UK defence policy: realism vs illusion here
International development values and strategy here
International priorities and global leadership here
Weaknesses in national security here
NPF: the basics here

Covid19 exposes government security failure

Wash your hands of Trident to combat Covid19

Successive National Security Risk Assessments commissioned by the UK government have identified pandemics one of the top threats to Britain’s safety. Then why wasn’t the government prepared for Covid 19? And why are we spending £205 billion on replacing Trident when the NHS is struggling to survive? Read CND’s blogg and let your MP know just what you think government priorities should be.

Save Labour’s Minister for Peace

Labour’s 2019 manifesto promised that ‘international peace and security will be a primary objective of a Labour government’s foreign policy’. Under Jeremy Corbyn a new post of Shadow Minister for Peace and Disarmament was established, with a brief to pursue these issues across policy areas.

Labour CND urges everyone who supports nuclear disarmament to help ensure this post is retained by the new Labour leader. Please contact Keir Starmer and ask him to retain this post, and write to your local Labour MP if you have one to let them know that this is important to you.

It only takes a minute to participate in our online lobby. Here’s how

LabCND conference postponed

Our2020 annual conference and AGM is postponed for now. We’ll be setting a new date once the present crisis is over. Meanwhile, we’ll be exploring online ways of meeting and campaigning, investigating the possibility of a virtual AGM, and keeping contact with our supporters via regular LabCND E-News.

Conference report back

If you live in London, we’d love to see you at our report back meeting in Parliament, Monday 29 October, details below, and hear your assessment of how it went and where we go  next.  An informal meeting, with plenty of time for you to hear what others made of their time in Brighton, and air your own views.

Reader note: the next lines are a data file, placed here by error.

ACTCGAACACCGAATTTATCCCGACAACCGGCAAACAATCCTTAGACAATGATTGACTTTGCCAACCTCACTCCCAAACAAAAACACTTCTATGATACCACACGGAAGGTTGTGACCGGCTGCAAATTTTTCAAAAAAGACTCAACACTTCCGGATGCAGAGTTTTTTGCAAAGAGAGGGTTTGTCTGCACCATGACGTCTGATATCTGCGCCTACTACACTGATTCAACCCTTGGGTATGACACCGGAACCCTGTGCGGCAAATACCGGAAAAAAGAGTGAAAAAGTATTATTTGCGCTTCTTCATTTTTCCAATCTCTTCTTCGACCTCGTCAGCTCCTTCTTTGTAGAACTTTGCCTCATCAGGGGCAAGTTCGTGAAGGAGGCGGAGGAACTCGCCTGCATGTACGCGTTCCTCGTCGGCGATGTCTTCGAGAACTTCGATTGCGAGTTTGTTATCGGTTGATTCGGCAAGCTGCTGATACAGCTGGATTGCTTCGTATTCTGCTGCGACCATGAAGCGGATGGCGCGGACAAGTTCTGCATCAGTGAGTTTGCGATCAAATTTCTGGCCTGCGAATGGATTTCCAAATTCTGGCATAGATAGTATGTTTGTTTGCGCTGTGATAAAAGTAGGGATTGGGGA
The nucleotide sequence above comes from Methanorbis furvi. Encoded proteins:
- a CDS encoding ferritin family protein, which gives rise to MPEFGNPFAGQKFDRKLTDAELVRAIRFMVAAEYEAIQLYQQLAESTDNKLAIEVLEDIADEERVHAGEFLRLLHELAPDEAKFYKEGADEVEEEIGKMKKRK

All welcome. Reserve a place via Eventbrite or just turn up on the night. Please arrive early to allow time for any queues at Portcullis House.
https://www.eventbrite.co.uk/e/77107208737

Help get the date set for Labour Women’s Conference 2020

Concern is growing that no date or timetable for Women’s Conference in 2020 has been announced, despite requests from our elected representatives. The conference plays a vital role in helping Labour develop policies that are importance to women.

Ask your CLP secretary to write to the General Secretary – before the next NEC meeting on 23 July if you can – requesting a date to be set and a timetable published. That’s
Jennie Formby, Labour Party General Secretary
Southside, 105 Victoria Street, London, SW1E 6QT

Any correspondence could be copied to
Dawn Butler MP, Shadow Cabinet Women & Equalities Spokesperson at dawn.butler.mp@parliament
Ann Henderson, Chair of the National Executive Committee Equalities sub-committee at ahendersonlab@gmail.com
Yasmine Dar, convenor of the NEC Women’s Sub-committee at yasminedar@gmail.com, and
Teresa Clark, Acting Chair of the Women’s Conference Arrangements Committee at teresamaryclark@live.co.uk

Motions for Labour Conference 2019

The rules have changed a bit this year. The restrictive criterion that motions had to be ‘contemporary’ has been relaxed and more motions will be debated. Labour’s 2019 conference will debate 20 motions in all, 10 selected by CLP delegates in a ballot at conference, and 10 chosen by affiliates. It’s still the case that CLPs can submit either a policy motion or a rule change, though the deadline for the latter has now passed.

Guidelines and Deadlines
Contemporary motions on policy must: address one issue, not be longer than 250 words, and not propose a rule change.

Policy motions can be submitted now, up to the deadline of noon on Thursday 12 September. Emergency motions deadline is a week later, Thursday 19 September. If your motion is ruled out of order you can appeal to the Conference Arrangements Committee which will consider appeals on Wednesday 18 September.

Labour CND’s suggested motions are here:

Denuclearising the Korean Peninsula

With Korea back in the news again, London CND offers a unique opportunity to hear a first hand account from a Korean perspective. Francis Daehoon Lee is touring the UK as part of CND’s Nuclear Dangers initiative. Check out the Scottish and Yorkshire CND websites for details of other public meetings.